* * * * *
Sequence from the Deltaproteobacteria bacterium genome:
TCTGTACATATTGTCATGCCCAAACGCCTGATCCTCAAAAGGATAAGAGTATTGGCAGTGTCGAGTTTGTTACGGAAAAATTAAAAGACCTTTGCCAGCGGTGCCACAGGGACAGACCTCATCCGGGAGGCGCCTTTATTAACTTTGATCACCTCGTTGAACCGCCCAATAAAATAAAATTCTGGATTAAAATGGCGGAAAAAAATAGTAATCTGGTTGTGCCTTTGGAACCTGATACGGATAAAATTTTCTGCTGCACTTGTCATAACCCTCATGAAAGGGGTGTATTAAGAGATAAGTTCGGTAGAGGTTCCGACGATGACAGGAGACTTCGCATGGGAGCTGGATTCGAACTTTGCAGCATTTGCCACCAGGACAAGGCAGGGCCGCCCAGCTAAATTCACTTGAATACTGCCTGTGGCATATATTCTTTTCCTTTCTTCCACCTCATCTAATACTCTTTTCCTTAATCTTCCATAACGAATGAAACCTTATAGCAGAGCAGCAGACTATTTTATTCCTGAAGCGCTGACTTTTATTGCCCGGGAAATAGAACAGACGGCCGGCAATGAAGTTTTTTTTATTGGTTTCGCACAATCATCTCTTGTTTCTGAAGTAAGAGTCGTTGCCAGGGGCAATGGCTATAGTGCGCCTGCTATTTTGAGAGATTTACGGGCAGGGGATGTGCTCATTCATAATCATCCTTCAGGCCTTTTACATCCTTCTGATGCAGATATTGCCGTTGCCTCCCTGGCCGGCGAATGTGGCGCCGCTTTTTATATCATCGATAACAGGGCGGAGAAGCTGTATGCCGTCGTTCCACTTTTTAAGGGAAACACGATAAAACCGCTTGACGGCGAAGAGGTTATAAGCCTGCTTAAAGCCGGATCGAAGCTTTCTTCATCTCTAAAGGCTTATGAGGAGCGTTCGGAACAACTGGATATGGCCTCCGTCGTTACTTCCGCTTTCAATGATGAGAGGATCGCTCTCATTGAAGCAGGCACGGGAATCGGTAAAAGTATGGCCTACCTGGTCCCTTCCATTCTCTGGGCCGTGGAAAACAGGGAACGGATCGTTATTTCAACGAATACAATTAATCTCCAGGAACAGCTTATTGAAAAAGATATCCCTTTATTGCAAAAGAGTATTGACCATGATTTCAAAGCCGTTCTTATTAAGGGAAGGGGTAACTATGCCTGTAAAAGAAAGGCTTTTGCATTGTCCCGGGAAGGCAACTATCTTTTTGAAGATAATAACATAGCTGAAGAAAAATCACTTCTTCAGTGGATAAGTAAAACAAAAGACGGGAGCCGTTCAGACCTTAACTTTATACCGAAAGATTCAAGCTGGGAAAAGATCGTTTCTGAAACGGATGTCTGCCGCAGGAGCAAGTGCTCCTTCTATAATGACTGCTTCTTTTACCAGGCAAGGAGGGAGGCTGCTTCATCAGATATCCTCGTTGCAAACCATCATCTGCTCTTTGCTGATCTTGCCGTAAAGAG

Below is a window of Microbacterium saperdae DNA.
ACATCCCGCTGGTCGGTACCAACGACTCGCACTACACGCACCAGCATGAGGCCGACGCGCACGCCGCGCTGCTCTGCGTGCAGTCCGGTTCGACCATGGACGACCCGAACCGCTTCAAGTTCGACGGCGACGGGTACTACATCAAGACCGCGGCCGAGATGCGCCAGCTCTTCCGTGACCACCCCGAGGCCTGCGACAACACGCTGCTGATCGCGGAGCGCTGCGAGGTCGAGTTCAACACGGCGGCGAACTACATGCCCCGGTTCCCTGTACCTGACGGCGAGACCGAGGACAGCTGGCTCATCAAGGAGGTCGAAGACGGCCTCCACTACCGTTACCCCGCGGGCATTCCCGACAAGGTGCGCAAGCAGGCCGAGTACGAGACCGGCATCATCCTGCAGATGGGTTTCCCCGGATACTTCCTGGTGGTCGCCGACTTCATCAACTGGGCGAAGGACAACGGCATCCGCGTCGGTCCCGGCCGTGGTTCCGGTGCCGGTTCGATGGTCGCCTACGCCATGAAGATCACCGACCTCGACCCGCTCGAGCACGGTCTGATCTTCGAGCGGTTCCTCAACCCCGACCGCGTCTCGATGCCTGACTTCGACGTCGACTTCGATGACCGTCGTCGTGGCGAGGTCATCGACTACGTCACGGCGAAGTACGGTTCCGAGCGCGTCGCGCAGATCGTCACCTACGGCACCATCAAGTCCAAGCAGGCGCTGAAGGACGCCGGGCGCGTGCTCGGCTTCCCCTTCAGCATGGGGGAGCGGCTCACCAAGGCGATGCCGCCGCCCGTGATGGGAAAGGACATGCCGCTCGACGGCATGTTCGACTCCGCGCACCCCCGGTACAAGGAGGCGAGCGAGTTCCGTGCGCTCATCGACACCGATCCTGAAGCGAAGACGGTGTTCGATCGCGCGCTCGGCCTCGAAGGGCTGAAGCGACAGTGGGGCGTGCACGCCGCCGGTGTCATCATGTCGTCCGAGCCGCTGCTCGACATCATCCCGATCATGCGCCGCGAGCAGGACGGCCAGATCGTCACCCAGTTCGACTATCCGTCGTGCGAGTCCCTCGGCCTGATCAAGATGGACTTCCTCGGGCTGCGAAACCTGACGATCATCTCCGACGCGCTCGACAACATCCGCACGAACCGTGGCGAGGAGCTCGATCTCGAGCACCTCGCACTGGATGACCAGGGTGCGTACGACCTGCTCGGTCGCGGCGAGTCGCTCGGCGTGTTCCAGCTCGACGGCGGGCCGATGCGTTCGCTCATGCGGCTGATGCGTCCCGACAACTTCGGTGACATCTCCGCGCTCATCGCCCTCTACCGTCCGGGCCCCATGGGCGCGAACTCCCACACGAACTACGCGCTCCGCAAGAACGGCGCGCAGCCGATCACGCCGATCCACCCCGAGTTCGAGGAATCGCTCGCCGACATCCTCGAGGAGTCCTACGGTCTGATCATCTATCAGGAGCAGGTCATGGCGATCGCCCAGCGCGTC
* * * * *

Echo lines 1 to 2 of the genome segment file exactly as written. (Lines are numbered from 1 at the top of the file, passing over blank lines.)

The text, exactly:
Sequence from the Deltaproteobacteria bacterium genome:
TCTGTACATATTGTCATGCCCAAACGCCTGATCCTCAAAAGGATAAGAGTATTGGCAGTGTCGAGTTTGTTACGGAAAAATTAAAAGACCTTTGCCAGCGGTGCCACAGGGACAGACCTCATCCGGGAGGCGCCTTTATTAACTTTGATCACCTCGTTGAACCGCCCAATAAAATAAAATTCTGGATTAAAATGGCGGAAAAAAATAGTAATCTGGTTGTGCCTTTGGAACCTGATACGGATAAAATTTTCTGCTGCACTTGTCATAACCCTCATGAAAGGGGTGTATTAAGAGATAAGTTCGGTAGAGGTTCCGACGATGACAGGAGACTTCGCATGGGAGCTGGATTCGAACTTTGCAGCATTTGCCACCAGGACAAGGCAGGGCCGCCCAGCTAAATTCACTTGAATACTGCCTGTGGCATATATTCTTTTCCTTTCTTCCACCTCATCTAATACTCTTTTCCTTAATCTTCCATAACGAATGAAACCTTATAGCAGAGCAGCAGACTATTTTATTCCTGAAGCGCTGACTTTTATTGCCCGGGAAATAGAACAGACGGCCGGCAATGAAGTTTTTTTTATTGGTTTCGCACAATCATCTCTTGTTTCTGAAGTAAGAGTCGTTGCCAGGGGCAATGGCTATAGTGCGCCTGCTATTTTGAGAGATTTACGGGCAGGGGATGTGCTCATTCATAATCATCCTTCAGGCCTTTTACATCCTTCTGATGCAGATATTGCCGTTGCCTCCCTGGCCGGCGAATGTGGCGCCGCTTTTTATATCATCGATAACAGGGCGGAGAAGCTGTATGCCGTCGTTCCACTTTTTAAGGGAAACACGATAAAACCGCTTGACGGCGAAGAGGTTATAAGCCTGCTTAAAGCCGGATCGAAGCTTTCTTCATCTCTAAAGGCTTATGAGGAGCGTTCGGAACAACTGGATATGGCCTCCGTCGTTACTTCCGCTTTCAATGATGAGAGGATCGCTCTCATTGAAGCAGGCACGGGAATCGGTAAAAGTATGGCCTACCTGGTCCCTTCCATTCTCTGGGCCGTGGAAAACAGGGAACGGATCGTTATTTCAACGAATACAATTAATCTCCAGGAACAGCTTATTGAAAAAGATATCCCTTTATTGCAAAAGAGTATTGACCATGATTTCAAAGCCGTTCTTATTAAGGGAAGGGGTAACTATGCCTGTAAAAGAAAGGCTTTTGCATTGTCCCGGGAAGGCAACTATCTTTTTGAAGATAATAACATAGCTGAAGAAAAATCACTTCTTCAGTGGATAAGTAAAACAAAAGACGGGAGCCGTTCAGACCTTAACTTTATACCGAAAGATTCAAGCTGGGAAAAGATCGTTTCTGAAACGGATGTCTGCCGCAGGAGCAAGTGCTCCTTCTATAATGACTGCTTCTTTTACCAGGCAAGGAGGGAGGCTGCTTCATCAGATATCCTCGTTGCAAACCATCATCTGCTCTTTGCTGATCTTGCCGTAAAGAG